Security experts from around the globe are warning Internet users to disable Java while browsing the web, after attacks using a previously unknown (“zero day”) vulnerability in Java began to surface, as part of multi-purpose “exploit kits” that are used to launch attacks from hostile or compromised web sites.
The exploit works on all versions of Java 7, including update 10 – the latest release from Oracle, which now manages the Java technology, after acquiring it with the assets of Sun Microsystems, according to an analysis by the firm Alienvault, which said that the exact nature of the vulnerability wasn’t known because the exploit was heavily obfuscated to slow down security researchers.
According to this report from Krebsonsecurity, the first word of the new exploit came by way of underground forums, where the administrators of popular exploit kits like Blackhole and the Nuclear exploit kits added the Java exploit as a “New Year’s” present. Though analysis by the researcher using the handle @Kafeine found evidence of the same exploit in a wide range of exploit kits including Cool, RedKit and Sakura. The exploit – which works on all major web browsers – was being distributed from sites getting “hundreds of thousands of hits” daily, he wrote.
As of late Wednesday, researchers at Kaspersky Lab said they had evidence of attacks that were being served from “multiple ad networks” that redirected victims to web sites running the Blackhole exploit kit. Those include ads appearing on “legitimate sites, especially in the UK, Brazil, and Russia,” according to a note by Kaspersky’s Kurt Baumgartner. The sites include weather sites, news sites as well as pornography sites. The malicious files that are being delivered to victim systems have names like Stretch.jar, Edit.jar, UTTER-OFFEND.JAR, Baumgartner wrote.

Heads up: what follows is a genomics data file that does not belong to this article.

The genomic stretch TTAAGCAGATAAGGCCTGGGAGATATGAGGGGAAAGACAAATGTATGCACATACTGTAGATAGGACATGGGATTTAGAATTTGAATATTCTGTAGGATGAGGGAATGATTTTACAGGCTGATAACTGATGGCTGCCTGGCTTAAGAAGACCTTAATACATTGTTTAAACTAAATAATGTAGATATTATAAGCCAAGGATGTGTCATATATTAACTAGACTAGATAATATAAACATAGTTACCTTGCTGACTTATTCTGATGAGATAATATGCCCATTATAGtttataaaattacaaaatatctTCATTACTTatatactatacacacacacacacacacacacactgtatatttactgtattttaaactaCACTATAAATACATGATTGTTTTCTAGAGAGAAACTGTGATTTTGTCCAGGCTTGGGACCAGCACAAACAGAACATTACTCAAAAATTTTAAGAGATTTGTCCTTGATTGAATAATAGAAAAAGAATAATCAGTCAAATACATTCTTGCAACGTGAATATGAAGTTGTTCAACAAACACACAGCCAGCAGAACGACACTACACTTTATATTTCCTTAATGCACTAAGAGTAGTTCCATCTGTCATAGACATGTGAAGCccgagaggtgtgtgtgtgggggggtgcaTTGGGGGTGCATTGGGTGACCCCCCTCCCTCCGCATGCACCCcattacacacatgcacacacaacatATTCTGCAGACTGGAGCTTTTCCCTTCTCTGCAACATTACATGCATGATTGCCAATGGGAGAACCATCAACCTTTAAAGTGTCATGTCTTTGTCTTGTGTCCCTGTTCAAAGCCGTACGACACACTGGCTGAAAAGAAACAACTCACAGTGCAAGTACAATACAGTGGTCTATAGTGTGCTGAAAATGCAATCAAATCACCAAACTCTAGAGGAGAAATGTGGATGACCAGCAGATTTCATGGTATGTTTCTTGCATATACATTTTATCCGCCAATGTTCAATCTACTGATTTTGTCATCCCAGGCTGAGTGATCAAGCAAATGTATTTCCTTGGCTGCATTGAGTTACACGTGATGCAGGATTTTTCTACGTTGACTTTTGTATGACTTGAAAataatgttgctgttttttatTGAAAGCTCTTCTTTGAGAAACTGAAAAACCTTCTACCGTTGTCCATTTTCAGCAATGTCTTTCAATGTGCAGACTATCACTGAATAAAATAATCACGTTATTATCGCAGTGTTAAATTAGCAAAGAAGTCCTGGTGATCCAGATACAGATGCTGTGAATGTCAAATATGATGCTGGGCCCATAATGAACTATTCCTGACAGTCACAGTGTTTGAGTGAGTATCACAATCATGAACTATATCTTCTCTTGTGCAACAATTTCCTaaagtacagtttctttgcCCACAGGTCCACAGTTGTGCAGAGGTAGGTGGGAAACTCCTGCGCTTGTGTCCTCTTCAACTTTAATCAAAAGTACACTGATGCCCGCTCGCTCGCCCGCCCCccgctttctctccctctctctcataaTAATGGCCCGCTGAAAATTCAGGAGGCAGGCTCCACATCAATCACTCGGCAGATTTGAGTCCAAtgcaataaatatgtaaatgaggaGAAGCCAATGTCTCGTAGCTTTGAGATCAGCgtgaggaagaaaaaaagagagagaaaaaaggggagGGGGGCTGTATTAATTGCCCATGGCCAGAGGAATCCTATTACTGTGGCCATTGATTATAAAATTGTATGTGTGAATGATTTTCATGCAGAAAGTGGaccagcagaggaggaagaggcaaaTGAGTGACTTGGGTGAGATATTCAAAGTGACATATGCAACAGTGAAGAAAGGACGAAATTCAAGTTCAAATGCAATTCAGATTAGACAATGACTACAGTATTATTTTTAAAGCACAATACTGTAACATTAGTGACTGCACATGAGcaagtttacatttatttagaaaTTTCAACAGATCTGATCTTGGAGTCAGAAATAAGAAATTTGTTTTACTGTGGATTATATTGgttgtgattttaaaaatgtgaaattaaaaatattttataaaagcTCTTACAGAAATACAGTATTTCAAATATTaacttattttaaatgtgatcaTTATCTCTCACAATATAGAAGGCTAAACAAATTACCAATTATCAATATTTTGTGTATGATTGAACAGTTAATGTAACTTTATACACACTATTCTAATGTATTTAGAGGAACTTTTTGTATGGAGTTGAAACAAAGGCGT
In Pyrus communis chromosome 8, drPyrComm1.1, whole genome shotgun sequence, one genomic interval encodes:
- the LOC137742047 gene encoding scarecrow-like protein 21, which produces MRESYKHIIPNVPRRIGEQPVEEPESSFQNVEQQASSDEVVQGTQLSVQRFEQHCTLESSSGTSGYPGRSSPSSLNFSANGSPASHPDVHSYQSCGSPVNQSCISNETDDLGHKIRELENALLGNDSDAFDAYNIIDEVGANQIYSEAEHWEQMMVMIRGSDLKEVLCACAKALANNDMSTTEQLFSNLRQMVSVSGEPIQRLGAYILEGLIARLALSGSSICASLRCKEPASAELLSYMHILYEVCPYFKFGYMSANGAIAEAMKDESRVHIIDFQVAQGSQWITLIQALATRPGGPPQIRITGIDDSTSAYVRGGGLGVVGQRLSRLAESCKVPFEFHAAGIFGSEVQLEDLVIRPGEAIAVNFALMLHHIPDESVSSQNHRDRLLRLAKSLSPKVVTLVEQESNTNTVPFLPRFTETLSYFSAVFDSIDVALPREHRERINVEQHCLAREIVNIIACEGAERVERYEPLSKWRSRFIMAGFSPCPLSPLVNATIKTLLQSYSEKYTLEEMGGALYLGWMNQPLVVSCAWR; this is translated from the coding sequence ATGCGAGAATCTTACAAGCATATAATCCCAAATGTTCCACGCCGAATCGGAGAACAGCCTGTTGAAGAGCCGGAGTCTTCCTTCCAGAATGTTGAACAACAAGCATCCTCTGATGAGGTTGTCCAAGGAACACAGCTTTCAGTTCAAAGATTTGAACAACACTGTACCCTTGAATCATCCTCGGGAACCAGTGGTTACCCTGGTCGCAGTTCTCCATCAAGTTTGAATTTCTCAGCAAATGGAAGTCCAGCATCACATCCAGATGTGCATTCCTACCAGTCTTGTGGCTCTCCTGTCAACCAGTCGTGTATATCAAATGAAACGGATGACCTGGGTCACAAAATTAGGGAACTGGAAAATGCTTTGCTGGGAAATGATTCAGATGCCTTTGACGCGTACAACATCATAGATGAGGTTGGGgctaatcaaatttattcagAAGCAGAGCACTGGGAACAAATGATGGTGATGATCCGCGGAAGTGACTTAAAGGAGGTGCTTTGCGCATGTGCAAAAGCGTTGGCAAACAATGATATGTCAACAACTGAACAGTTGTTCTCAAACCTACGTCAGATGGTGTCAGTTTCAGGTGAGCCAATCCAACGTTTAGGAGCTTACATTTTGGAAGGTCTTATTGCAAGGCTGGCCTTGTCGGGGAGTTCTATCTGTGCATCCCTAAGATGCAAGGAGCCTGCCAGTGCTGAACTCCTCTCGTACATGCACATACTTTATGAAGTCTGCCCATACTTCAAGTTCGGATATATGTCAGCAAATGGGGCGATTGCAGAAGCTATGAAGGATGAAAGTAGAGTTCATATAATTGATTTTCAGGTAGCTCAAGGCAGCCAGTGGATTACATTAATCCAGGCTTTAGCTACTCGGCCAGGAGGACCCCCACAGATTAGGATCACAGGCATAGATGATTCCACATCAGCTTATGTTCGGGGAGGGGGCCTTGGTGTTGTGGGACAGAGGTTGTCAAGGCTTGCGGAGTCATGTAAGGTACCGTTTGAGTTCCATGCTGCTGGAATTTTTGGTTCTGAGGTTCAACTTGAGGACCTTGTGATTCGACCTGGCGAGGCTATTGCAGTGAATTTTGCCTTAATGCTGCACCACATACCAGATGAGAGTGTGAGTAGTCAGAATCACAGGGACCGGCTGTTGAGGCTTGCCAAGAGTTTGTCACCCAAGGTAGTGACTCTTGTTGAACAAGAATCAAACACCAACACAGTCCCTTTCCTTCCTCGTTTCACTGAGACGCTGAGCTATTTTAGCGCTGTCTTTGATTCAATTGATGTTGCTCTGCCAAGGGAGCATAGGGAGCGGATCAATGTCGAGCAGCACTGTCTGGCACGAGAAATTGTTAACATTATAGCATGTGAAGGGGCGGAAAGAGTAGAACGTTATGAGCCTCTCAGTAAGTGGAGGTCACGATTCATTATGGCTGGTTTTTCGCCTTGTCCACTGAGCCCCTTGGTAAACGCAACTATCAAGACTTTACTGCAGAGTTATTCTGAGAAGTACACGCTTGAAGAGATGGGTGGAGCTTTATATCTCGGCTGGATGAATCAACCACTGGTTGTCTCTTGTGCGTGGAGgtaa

It is unclear when exploit code for the previously unknown vulnerability first appeared in the wild. Kaspersky claims to have detected it as early as January 6, though most reports suggest that it appeared more recently than that – possibly on the 9th. With no patch available from Oracle, and none expected in the short-term, security experts advised those who could to disable the use of Java in their web browsers.
Indeed, Java has been the source of a string of dangerous and exploitable security holes in recent years. In fact, Version 7 of Java fixed a similar, critical hole in Version 6 in August that was being used in drive by attacks with links back to China.
In response to those attacks, web users were urged to disable Java altogether, rather than risk infection. Writing on Wednesday, The SANS Internet Storm Center handler Johannes Ullrich said that users should just keep Java disabled if at all possible.
“If you have any business critical applications that require Java: try to find a replacement. I don’t think this will be the last flaw,” Ullrich wrote in a blog post on Wednesday.
The ubiquitous platform gets attention from attackers because it is so widely used on the web, prompting users to make a Faustian bargain: enabling desirable interactive features on web page, at the price of security.